Building resilience rarely happens instantly

I have a long way to go to make myself as healthy as I need to be but I feel like I’m enroute.

Written by Glenn


I looked in the mirror the other morning and noticed something unexpected. The ghoulish black bags that were once etched under my eyes had virtually disappeared. These black bags to me represent a symbol of the combination of fatigue and anxiety that had plagued me for quite some time. Curious, I made up a before/after photo just to see. It’s an important barometer for me as my particular downward spiral essentially stopped me eating properly or sleeping with any great consistency. I have a long way to go to really make myself as healthy and as strong as I need to be but I feel like I’m enroute at least. I could point at a myriad of changes that I have made over the last few months but the one overarching thing that is glaringly obvious to me is that my environment has changed completely.

The theory of the rat in the cage with the two bottles of water springs to mind (You put a rat in a cage, present it with a choice of two water bottles – one laced with cocaine, one pure water. The rat tries both bottles initially but returns to the bottle laced with cocaine time and time again until it eventually dies). Anyone why knows anything about mental strain, addiction or life itself will understand that this is way too simplistic.

Canadian psychologist Bruce Alexander was among the first to try and dismantle this theory and now the consensus is shifting towards the theory of the rat in a park instead (leave the two water bottles in the cage but also give the rat toys, companions and space to explore. Eventually the rat forgets that the water bottles exist at all).

My emotional strength and resilience was practically non-existent

Reflecting upon improvements in my wellbeing, it all comes down to my environment (let’s think of it as a cage and me as the rat). The space I was in when those black bags were at their blackest was a dark one. My work dictated my lifestyle almost entirely, instead of the other way around. I couldn’t seem to catch a break either, with one big traumatic happening after the next feeling like a constant punch to the gut. I had retreated into myself. My emotional strength and resilience was practically non-existent. I could barely handle one thing at once, let alone two.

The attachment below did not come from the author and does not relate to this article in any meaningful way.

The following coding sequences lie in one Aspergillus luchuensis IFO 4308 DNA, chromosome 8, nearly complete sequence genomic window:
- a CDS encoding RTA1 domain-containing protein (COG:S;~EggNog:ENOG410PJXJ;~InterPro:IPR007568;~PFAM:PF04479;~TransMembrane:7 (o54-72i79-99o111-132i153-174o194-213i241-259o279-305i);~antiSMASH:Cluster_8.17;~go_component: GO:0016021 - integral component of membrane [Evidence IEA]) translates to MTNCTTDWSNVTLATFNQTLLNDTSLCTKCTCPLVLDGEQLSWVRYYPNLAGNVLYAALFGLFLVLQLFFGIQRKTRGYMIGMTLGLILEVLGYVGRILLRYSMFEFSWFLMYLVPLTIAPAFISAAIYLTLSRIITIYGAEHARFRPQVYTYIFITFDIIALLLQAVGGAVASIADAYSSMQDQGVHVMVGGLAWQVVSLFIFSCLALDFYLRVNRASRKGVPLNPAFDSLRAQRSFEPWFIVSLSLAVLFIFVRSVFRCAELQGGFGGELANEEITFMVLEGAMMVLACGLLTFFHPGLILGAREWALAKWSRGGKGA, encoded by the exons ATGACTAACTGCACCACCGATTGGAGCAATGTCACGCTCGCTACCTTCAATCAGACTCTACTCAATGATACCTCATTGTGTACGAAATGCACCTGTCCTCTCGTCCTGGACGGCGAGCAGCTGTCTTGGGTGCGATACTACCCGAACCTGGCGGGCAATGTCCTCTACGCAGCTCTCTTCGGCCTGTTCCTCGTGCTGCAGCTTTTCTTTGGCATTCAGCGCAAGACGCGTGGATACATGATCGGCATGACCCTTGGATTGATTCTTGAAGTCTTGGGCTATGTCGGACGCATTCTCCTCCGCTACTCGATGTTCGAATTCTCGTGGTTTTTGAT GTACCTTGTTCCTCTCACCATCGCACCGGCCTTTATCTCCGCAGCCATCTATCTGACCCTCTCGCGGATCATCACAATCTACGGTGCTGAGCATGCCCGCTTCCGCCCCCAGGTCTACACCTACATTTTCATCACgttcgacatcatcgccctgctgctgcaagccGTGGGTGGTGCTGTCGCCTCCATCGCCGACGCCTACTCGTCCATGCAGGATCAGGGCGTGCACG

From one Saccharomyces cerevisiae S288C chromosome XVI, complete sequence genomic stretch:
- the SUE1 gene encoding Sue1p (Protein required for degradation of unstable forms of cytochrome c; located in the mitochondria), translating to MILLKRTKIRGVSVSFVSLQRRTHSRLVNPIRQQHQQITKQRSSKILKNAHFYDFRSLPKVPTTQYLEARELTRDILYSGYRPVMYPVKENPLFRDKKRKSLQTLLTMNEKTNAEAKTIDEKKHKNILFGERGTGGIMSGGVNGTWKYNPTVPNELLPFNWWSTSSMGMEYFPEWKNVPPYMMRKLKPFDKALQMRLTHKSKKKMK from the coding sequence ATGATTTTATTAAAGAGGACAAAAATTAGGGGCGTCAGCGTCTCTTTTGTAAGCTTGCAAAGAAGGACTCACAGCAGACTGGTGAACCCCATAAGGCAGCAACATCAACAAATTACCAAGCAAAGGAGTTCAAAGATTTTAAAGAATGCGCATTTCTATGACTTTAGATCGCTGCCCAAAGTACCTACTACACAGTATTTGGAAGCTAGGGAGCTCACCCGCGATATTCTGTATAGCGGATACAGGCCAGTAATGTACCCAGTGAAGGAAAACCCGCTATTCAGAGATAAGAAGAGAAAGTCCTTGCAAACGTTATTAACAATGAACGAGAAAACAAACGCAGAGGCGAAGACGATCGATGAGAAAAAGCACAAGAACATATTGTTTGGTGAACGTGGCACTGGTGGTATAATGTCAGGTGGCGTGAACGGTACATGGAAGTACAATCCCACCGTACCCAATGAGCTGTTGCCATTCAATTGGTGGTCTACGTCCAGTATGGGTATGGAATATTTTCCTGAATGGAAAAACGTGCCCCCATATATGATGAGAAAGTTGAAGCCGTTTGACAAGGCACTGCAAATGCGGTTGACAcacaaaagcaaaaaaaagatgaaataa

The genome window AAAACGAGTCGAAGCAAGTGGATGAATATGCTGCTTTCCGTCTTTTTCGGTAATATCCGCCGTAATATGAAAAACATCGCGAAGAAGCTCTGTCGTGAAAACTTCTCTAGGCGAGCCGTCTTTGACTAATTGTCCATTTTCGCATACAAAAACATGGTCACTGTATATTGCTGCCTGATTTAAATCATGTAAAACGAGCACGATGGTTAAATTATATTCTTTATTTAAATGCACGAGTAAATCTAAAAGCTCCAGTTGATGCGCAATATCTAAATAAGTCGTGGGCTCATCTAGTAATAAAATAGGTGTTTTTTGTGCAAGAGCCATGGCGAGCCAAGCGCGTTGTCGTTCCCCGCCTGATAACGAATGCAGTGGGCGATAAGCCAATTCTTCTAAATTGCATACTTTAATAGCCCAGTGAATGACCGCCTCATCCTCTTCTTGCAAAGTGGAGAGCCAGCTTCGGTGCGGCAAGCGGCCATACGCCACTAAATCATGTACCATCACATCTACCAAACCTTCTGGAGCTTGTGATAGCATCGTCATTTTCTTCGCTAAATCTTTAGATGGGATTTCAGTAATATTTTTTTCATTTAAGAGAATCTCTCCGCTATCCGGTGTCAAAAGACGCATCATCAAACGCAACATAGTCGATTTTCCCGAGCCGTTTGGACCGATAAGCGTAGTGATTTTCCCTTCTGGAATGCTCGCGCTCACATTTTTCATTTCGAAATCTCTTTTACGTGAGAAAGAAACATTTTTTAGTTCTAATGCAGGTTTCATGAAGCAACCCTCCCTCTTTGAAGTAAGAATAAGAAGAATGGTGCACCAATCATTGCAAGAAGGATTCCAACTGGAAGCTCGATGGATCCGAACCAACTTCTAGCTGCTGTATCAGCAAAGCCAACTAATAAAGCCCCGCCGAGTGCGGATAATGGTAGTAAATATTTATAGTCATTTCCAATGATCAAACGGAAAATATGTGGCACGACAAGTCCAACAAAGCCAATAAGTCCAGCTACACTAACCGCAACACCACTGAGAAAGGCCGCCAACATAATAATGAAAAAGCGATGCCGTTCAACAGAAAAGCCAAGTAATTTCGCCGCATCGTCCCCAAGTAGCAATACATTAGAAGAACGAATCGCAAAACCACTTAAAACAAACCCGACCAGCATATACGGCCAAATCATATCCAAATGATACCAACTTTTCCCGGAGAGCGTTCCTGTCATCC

Two months on, I have managed to nullify virtually all of that. This has meant being a little bit selfish. Sometimes if you want to block out negative vibes in your life that means blocking out people too. It has also meant learning to be on my own for far longer periods of time than I have ever really been used to, and learning that this is perfectly fine. I have been doing the simple things – eating, sleeping and exercising much more. What’s more is I feel the energy radiating from inside of me and now I feel like I want to do 12 things at once. I haven’t felt that urge in so long.

We all have our own trial and tribulations and I thoroughly believe that everyone’s pain is their own. We all have different coping mechanisms too. Change happens incrementally too, very seldom in one foul swoop. So, be patient with yourself. Chances are that not everyone else will be. Try to think about barometers are important to you and start to think about what kind of a cage you are in. Maybe it needs redecorating or maybe you’re like me and you wish you could be airlifted out of the one you’re in at the moment. Most importantly, try not to beat yourself up or blame yourself too much. Try to take control instead. You make not have created your cage but you can change it. You absolutely can.

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